Tower Heist is a film directed by Brett Ratner and written by Ted Griffin and Jeff Nathanson. The film’s premise is pretty basic. Josh Kovacs (Ben Stiller) is the general manager of an expensive upscale hotel called The Tower. The Tower is owned by a guy named Arthur Shaw (Alan Alda), a kind and considerably wealthy old man. Josh learns that Shaw managed the pensions of every employee at The Tower and that Shaw lost the money through a series of bad business deals. Josh realizes that the only way to recuperate the pensions of the employees is to steal money from Arthur Shaw. Josh Kovacs decides to enlist the help of a fast talking low life neighbor Slide (Eddie Murphy) and use his criminal expertise to rob Arthur Shaw of the little money he has left.
Tower Heist is one of those films that I had very high expectations for. The film didn’t meet my expectations. This film was hailed as the film that would resurrect Eddie Murphy’s failing acting career but for all the hype the film was given, Murphy’s character had very few connections to the main character or the supporting cast. Murphy’s character was funny but essentially useless to the film’s progressing plot. Mathew Broderick is also in this film and though he is an unemployed financial analyst, none of his skills are used in the film’s hour and forty-four minute running time. There are laughs to be had in Tower Heist and most of the cast works well together, however, all of the heart that’s injected into the film only comes from one character that we don’t see very often. The character I speak of loses his entire retirement fund to Arthur Shaw and how that loss mentally effects him gives the film what little heart it has.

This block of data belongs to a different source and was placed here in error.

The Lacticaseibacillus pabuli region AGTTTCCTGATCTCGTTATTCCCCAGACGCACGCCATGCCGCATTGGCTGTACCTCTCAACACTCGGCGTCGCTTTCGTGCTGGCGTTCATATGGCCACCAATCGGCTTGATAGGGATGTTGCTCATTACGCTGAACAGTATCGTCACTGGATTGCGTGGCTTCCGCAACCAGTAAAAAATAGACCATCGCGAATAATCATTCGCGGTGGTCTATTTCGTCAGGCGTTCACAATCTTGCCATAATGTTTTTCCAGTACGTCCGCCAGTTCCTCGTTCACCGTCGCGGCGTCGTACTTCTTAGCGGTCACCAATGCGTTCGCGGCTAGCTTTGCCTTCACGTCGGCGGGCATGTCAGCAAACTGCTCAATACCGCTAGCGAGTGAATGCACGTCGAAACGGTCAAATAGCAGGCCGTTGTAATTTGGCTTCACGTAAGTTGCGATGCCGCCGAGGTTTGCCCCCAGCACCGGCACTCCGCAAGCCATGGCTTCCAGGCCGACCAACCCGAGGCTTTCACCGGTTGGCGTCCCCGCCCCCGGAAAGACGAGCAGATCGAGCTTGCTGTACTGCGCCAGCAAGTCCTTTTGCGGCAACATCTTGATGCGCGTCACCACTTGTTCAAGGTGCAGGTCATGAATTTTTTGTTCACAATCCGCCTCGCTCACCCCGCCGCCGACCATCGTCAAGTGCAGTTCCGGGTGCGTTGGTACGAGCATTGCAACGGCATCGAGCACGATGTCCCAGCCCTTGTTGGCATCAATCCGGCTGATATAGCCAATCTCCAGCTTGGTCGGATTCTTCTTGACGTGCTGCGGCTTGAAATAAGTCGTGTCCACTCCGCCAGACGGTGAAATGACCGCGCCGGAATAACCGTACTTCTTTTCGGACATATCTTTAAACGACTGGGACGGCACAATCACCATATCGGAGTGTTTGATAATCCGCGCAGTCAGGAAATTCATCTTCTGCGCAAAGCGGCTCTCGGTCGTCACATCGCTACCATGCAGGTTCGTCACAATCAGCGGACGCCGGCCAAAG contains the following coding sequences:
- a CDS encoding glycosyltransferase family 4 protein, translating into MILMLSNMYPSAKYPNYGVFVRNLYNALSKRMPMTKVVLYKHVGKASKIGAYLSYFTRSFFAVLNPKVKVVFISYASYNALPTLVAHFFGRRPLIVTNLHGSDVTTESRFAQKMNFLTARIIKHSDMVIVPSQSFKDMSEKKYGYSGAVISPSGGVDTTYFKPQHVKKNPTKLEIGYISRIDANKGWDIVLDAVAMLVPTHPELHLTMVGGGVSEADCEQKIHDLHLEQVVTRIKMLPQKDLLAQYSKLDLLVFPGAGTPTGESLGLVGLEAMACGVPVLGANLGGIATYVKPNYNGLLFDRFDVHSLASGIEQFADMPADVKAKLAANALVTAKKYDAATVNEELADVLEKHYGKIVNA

In short, Tower Heist has charm and a little bit of heart but the story is weak and the heist section of the film is boring and tedious. This movie was not Eddie Murphy’s comeback movie. This heist offered false promises and stole my money in the process.